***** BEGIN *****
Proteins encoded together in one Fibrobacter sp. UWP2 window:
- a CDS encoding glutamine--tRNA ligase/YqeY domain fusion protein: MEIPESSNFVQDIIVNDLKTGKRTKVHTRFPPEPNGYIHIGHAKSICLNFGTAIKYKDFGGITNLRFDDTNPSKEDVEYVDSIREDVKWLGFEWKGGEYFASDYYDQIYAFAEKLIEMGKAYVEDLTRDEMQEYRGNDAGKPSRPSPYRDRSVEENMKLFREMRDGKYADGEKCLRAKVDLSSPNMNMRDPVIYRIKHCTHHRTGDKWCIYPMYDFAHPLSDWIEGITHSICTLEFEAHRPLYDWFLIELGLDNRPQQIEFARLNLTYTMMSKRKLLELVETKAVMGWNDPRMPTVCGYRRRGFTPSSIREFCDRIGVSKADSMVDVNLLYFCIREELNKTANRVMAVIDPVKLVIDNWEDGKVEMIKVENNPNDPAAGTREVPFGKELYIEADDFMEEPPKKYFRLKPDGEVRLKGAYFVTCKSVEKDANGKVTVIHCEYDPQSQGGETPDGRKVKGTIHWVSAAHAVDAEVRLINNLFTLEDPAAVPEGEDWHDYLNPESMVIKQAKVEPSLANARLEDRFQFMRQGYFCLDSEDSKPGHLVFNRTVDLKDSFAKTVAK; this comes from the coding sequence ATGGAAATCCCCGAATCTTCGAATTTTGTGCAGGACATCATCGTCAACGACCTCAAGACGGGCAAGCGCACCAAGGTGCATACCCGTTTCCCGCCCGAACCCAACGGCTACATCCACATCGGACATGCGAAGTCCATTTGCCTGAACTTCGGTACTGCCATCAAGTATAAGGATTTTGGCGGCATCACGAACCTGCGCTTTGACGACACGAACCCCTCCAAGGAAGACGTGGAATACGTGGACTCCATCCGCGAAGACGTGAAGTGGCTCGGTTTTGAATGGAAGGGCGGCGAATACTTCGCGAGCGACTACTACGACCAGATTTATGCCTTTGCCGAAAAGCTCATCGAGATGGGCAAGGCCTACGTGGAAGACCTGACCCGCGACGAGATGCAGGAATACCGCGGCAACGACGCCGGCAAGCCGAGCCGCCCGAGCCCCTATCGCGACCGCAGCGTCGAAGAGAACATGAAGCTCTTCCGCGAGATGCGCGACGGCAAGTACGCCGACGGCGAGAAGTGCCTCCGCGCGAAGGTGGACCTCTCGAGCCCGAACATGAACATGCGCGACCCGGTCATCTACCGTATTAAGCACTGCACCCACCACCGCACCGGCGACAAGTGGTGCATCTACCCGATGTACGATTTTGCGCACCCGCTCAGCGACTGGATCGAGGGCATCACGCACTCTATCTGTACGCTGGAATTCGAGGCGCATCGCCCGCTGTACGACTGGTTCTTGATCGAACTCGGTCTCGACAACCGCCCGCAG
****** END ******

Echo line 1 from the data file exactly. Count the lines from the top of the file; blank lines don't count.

Proteins encoded together in one Fibrobacter sp. UWP2 window: